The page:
I assume that your intention with the failure delay is to prevent brute force attacks: if an attacker is trying to guess a user's password, she will first fail many times; if we can make those failures take a substantial amount of time longer, then it will make the attack an order of magnitude harder, and thus unlikely to succeed (in a reasonable time ...


27

What you see in the movies is a plot device to ratchet up tension, every time a character is determined it gives the audience a kick. Reality is a bit different. Brute-force attacks do exist, however it's all or nothing - you either get the whole passcode right or wrong. There's no way to know whether you have guessed a correct character. Passcodes are ...


26

A rainbow table is "just" a compact representation of a table of precomputed hash values. During the construction of the rainbow table, many possible inputs are tried and hashed. Each input which has been encountered during table construction will be successfully attacked with that table, and none other. The hash evaluation concentrates most of the table ...


26

An important one that hasn't been added to the list is the crackstation wordlist The list contains every wordlist, dictionary, and password database leak that I could find on the internet (and I spent a LOT of time looking). It also contains every word in the Wikipedia databases (pages-articles, retrieved 2010, all languages) as well as lots of ...


25

You misunderstand what remember does for pam_pwcheck; see the man page: remember=XX Remember the last XX passwords and do not allow the user to reuse any of these for the next XX password changes. XX is a number between 1 and 400. With this option, pam_pwcheck will reject attempts at reusing a password which was previously used by the same user. ...


24

Some additional ones to add to those already suggested ftp://ftp.ox.ac.uk/pub/wordlists/ - Lists by language, may be an important point depending on the locations of the users... http://www.openwall.com/passwords/wordlists/ - The openwall project lists. While not strictly a dictionary site (although it does have some) ...


24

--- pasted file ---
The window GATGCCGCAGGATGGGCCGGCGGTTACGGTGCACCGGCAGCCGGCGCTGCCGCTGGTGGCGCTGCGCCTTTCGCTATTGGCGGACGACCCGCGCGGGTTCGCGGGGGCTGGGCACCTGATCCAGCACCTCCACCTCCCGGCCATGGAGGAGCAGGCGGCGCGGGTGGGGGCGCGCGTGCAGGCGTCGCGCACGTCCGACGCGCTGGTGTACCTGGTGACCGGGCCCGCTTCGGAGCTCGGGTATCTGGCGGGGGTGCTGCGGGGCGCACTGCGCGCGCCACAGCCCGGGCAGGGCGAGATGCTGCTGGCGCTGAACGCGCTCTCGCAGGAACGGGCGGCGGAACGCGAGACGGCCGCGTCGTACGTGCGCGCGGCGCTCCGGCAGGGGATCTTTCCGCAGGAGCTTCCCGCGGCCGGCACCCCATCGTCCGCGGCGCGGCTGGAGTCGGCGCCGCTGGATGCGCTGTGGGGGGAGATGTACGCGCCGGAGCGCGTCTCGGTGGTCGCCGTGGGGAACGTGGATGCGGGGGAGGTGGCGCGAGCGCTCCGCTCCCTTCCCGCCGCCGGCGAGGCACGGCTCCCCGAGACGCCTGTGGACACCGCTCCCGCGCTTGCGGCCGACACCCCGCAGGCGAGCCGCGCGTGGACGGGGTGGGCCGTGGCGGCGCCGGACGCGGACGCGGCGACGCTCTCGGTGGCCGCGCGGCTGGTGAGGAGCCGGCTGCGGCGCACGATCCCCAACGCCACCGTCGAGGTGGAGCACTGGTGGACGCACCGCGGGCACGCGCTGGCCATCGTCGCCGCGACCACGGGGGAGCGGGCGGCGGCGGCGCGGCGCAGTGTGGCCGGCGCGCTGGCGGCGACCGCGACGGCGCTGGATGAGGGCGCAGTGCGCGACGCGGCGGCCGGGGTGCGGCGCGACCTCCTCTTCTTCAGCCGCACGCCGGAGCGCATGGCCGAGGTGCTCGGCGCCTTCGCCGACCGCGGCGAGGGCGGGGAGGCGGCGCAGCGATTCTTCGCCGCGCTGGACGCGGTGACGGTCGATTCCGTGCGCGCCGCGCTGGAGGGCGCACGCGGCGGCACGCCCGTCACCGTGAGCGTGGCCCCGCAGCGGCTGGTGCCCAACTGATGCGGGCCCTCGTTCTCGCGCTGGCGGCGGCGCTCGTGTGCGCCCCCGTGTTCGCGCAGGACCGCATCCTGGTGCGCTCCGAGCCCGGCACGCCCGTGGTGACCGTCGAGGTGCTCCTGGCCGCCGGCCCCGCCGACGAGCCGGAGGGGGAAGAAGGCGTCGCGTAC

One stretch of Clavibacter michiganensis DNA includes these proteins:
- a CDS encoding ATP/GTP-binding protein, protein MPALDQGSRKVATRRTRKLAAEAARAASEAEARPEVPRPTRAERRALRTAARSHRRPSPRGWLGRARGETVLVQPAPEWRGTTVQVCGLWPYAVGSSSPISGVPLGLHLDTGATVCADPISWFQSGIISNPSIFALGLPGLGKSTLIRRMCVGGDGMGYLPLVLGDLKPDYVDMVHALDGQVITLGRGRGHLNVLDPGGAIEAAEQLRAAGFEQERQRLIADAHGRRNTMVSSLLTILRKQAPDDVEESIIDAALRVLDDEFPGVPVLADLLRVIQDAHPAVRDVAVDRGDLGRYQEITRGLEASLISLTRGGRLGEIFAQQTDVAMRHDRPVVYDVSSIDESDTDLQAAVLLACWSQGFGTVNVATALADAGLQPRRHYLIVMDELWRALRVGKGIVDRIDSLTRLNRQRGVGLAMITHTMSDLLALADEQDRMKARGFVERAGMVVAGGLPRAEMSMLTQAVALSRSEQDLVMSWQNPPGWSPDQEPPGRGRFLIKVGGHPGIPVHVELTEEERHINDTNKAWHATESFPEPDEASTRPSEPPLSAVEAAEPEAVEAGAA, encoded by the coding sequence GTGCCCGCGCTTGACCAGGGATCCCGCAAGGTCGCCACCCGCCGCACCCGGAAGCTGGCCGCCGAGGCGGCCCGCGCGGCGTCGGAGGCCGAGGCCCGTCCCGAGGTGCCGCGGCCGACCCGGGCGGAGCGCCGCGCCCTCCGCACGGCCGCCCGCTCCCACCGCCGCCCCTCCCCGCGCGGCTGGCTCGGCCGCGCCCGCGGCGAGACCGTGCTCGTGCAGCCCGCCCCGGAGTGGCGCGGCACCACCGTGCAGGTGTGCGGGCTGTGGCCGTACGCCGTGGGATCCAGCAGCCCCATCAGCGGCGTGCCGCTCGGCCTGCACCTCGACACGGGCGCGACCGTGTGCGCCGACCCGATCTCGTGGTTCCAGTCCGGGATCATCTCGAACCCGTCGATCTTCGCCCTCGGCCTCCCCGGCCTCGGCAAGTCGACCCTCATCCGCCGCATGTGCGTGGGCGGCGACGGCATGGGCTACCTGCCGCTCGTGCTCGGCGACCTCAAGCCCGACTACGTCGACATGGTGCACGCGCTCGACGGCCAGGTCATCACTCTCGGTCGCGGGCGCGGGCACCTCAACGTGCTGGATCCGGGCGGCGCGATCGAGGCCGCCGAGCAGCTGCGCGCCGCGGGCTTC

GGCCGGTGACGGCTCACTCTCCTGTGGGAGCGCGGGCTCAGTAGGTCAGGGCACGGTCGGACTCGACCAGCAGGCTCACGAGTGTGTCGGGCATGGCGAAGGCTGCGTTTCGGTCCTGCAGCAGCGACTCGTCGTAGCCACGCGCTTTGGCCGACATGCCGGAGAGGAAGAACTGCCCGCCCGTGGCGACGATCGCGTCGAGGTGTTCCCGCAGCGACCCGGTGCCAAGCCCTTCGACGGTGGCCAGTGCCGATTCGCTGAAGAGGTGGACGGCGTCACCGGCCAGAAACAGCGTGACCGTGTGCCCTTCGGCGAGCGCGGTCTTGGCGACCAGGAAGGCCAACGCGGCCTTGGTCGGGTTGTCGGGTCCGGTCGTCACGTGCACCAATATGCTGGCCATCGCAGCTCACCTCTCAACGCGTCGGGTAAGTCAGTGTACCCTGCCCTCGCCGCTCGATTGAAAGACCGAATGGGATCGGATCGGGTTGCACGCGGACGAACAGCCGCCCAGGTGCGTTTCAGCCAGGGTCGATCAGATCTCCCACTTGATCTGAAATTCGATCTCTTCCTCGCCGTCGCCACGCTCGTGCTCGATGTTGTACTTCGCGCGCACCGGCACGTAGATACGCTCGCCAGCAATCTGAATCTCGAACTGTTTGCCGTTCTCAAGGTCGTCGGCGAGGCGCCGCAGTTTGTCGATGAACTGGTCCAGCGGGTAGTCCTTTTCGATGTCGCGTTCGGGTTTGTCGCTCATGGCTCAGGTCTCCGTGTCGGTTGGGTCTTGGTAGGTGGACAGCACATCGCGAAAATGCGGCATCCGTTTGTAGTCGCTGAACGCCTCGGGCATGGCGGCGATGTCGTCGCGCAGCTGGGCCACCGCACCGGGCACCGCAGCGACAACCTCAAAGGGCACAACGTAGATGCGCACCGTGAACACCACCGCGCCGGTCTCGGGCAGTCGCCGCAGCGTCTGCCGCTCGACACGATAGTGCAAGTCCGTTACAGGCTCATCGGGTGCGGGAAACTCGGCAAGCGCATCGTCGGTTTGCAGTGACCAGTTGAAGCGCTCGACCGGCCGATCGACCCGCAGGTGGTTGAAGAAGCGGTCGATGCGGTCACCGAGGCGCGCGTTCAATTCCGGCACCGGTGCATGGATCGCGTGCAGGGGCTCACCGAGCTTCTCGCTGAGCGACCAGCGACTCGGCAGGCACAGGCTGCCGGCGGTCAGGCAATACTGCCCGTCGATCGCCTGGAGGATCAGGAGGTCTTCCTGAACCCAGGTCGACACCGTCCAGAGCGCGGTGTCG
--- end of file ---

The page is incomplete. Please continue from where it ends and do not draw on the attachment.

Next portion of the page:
To complete @Terry's answer: a GPU has a lot of cores (hundreds). Each core is basically able to compute one 32-bit arithmetic operation per clock cycle -- as a pipeline. Indeed, GPU work well with extreme parallelism: when there are many identical work units to perform, actually many more than actual cores ("identical" meaning "same instructions", but not ...


23

Let's say they randomly chose alphanumeric (A-Za-z0-9 no symbols) for both salt and password; e.g., the sample space is (62)^M possible salts and (62)^N passwords. Say they have a million GPUs in a farm at their disposal that can each generate a billion hashes a second (assuming a simple MD5 or SHA type hashes - bcrypt or PBKDF based hashes are much ...


20

When I put this in a password, does it pretty much guarantee that it will never be brute forced? A brute force attack on a password tends to happen one of two ways: either an attacker obtains a hashed password database, or an attacker attempts to login to a live system with a username (or other account identifier) and password. A common method of ...


19

Space reduction does occur, but not like that. Secure hash functions are supposed to behave like what a random function would do on average (i.e., a function chosen uniformly among the set of possible functions with the same input and output lengths). MD5 and SHA-1 are known not to be ultimately secure (because we can find collisions for them more ...